PiControl Solutions

Introduction to PITOPS

Est. Reading: 5 minutes

Pitops is abbreviation for Process Identification and Controller Tuning Optimizer Simulator. It is aimed at developing and commissioning supervisory and advanced control strategies in the DCS or PLC. Furthermore, Pitops tunes all PIDs from millisecond time frame to several hours of time constant – single/slave, cascade and constraint over-ride types. Pitops was created by a group of experienced process control engineers with years of control room experience on PID tuning, cascade or override PIDs, DCS-based advanced control strategies and MPC systems. Pitops is OPC-based and can directly connect to any DCS or PLC.

A short Note on Pitops

1Dear Process Control Professional: Artcon, Inc. is proud to present PitopsTM, an industrial process control software product. Pitops is abbreviation for Process Identification and Controller Tuning Optimizer Simulator. It is aimed at developing and commissioning supervisory and advanced control strategies in the DCS or PLC. Pitops was created by a group of experienced process control engineers with years of control room experience on PID tuning, cascade or override PIDs, DCS-based advanced control strategies and MPC systems. Pitops bridges the gap between control room needs and what is currently available.

Pitops teaches the best overall approach for achieving the most out of your DCS or PLC system. Many valuable DCS and PLC features are underutilized in many plants. Often engineers try to use autotuning on PIDs. While autotuning does work in many cases, it may not work optimally for some slow or complex loops and is not advisable for critical or money-making loops.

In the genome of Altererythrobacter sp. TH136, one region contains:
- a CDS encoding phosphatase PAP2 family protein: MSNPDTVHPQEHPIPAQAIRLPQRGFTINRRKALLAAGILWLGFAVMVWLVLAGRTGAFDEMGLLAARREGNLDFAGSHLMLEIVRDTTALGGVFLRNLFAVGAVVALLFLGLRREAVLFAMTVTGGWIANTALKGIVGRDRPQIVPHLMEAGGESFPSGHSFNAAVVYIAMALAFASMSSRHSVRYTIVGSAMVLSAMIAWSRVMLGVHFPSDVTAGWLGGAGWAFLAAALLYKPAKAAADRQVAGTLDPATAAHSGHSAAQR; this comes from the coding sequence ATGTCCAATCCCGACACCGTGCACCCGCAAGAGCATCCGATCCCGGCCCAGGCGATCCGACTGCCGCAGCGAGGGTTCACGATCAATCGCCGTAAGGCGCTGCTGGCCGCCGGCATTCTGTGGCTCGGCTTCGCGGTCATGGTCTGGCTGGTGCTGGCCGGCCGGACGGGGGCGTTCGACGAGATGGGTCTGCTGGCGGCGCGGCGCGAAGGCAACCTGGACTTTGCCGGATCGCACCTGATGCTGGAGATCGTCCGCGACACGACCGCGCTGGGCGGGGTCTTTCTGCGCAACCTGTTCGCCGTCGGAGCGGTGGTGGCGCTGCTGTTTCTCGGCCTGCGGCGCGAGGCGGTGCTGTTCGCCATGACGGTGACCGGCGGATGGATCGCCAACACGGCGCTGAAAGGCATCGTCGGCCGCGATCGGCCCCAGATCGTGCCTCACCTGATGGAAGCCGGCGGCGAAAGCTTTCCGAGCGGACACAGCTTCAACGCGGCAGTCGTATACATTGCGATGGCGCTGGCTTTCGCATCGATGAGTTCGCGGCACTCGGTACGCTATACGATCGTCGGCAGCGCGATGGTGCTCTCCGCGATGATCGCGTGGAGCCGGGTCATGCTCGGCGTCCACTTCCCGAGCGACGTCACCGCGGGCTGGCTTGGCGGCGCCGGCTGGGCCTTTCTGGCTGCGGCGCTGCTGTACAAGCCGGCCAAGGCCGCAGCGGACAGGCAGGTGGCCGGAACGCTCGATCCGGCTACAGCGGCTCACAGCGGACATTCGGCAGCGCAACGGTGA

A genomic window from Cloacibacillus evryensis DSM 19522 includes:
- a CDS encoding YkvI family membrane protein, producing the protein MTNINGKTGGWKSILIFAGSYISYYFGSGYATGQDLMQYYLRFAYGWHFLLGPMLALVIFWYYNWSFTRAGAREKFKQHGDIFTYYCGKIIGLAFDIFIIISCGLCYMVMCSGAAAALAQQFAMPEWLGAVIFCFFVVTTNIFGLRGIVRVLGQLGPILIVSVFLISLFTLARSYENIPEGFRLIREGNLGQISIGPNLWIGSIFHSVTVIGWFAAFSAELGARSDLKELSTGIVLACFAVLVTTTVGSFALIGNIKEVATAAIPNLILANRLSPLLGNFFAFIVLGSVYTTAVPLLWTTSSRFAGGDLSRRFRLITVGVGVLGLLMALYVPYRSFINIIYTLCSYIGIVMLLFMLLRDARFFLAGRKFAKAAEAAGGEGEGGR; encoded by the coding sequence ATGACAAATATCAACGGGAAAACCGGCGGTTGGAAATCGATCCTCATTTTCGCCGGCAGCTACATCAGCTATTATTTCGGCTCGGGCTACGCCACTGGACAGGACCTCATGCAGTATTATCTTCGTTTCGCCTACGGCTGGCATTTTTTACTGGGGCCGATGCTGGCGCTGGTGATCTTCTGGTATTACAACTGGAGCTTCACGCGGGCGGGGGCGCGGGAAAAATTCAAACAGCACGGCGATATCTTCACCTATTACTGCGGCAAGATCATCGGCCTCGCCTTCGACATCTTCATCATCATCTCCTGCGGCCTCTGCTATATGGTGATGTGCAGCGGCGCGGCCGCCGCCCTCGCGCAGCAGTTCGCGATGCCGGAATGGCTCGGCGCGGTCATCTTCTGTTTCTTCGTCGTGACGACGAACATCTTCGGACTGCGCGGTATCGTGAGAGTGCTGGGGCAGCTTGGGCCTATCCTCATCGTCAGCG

Figure 1. PID Simulation in Pitops fully matches DCS action

Introduction to PITOPS

Often new engineers enter the control room. Process engineers often aspire to become controls engineers. Pitops is both hands-on implementation tool and an excellent self-learning controls tutorial package. It is accompanied with two detailed easy to follow manuals that can quickly convert a newcomer to a good controls engineer. Operators, technicians, process engineers can be trained in a day on important process control fundamentals, PID tuning and popular advanced control strategies. Pitops is considered to be the easiest package available today for both training and DCS implementation. The manuals contain several real plant examples with actual plant data and provide step-by-step instructions on how to configure Pitops and calculate tuning parameters fully compatible with the DCS or PLC system.